Modern medicine continues to bring a revolution of hope and dignity into countless lives. The average 1/8life 3/8 expectancy in America today is 29 years longer than it was just a century ago. And those added years now have added vigor. Many forms of cancer, once incurable, are routinely treated and often cured.
Diseases that grow more common with age, such as arthritis and osteoporosis can be less debilitating than they once were. And heart disease, though still the leading cause of death in America for both men and women, is claiming fewer lives than ever before. Just 40 years ago, when patients were diagnosed with serious heart disease, treatment meant putting them in a hospital bed and trying to make them comfortable.
Today, thanks to new surgeries, devices and drugs, and thanks to doctors and researchers behind them, millions of Americans with heart disease live vigorous, productive lives. And Dick Cheney serves his country as Vice President of the United States. (Applause.)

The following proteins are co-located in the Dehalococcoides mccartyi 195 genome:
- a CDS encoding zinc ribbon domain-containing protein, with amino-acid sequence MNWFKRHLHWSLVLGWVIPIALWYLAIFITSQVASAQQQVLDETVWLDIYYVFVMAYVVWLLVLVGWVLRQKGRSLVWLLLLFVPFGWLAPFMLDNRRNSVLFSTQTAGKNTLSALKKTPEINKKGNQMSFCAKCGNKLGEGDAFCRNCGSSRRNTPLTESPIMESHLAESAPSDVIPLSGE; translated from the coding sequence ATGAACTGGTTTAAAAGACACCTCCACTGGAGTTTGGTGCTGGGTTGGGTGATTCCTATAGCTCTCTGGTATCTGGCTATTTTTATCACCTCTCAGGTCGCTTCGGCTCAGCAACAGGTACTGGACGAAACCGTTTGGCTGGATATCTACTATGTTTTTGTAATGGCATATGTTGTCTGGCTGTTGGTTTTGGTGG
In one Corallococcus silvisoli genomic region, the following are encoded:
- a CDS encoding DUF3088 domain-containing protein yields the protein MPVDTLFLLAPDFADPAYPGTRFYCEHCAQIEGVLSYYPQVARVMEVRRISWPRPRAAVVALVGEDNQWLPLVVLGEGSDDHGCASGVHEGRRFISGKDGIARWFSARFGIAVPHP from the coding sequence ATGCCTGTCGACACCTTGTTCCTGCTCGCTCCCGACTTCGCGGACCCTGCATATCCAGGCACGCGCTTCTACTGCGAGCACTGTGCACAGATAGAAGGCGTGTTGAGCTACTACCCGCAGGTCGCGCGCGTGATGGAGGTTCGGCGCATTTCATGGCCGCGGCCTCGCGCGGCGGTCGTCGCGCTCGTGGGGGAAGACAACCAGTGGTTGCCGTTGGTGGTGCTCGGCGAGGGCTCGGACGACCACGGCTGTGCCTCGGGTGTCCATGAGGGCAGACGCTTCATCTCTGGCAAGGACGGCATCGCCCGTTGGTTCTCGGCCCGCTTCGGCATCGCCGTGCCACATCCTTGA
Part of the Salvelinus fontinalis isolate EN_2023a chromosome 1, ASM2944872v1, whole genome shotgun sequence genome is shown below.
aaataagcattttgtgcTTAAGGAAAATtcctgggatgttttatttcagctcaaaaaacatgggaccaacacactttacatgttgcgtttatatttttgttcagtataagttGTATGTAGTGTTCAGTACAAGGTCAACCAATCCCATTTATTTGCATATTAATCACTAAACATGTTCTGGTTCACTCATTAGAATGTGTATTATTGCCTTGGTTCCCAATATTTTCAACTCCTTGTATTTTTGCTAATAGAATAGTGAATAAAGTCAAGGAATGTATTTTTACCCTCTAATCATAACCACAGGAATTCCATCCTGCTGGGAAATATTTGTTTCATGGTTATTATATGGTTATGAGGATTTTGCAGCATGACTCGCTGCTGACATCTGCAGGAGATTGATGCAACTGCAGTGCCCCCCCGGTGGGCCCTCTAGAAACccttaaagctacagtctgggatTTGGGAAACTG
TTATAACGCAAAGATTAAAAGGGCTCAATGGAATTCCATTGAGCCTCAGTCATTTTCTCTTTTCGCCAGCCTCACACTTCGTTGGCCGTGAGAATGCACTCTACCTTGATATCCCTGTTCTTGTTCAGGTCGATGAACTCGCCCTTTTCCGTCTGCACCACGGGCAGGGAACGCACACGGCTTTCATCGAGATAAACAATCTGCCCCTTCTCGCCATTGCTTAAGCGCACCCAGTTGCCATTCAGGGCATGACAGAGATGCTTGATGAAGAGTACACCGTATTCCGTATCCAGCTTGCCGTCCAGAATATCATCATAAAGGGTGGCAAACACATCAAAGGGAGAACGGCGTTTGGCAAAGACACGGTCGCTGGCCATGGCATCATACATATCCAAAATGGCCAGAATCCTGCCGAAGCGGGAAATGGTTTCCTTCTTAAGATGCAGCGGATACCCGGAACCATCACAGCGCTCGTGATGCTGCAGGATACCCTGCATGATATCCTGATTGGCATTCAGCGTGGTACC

This ongoing revolution in medicine is centered in America, and for good reason--medical advances depend on innovation and innovation depends on freedom. America has wisely resisted efforts to place medicine and health care into the hands of central planners. (Applause.) Government-controlled health care may spring from the best of motives, but a cumbersome bureaucracy and one-size-fits-all approach stifle innovation and do not produce the best of results.
There is an appropriate role for government in funding medical research, protecting consumers and providing health care for our senior citizens. Our health care system is strong and it can be stronger. And as we improve and reform it, we must always respect the freedom that makes America's health care system the best in the world.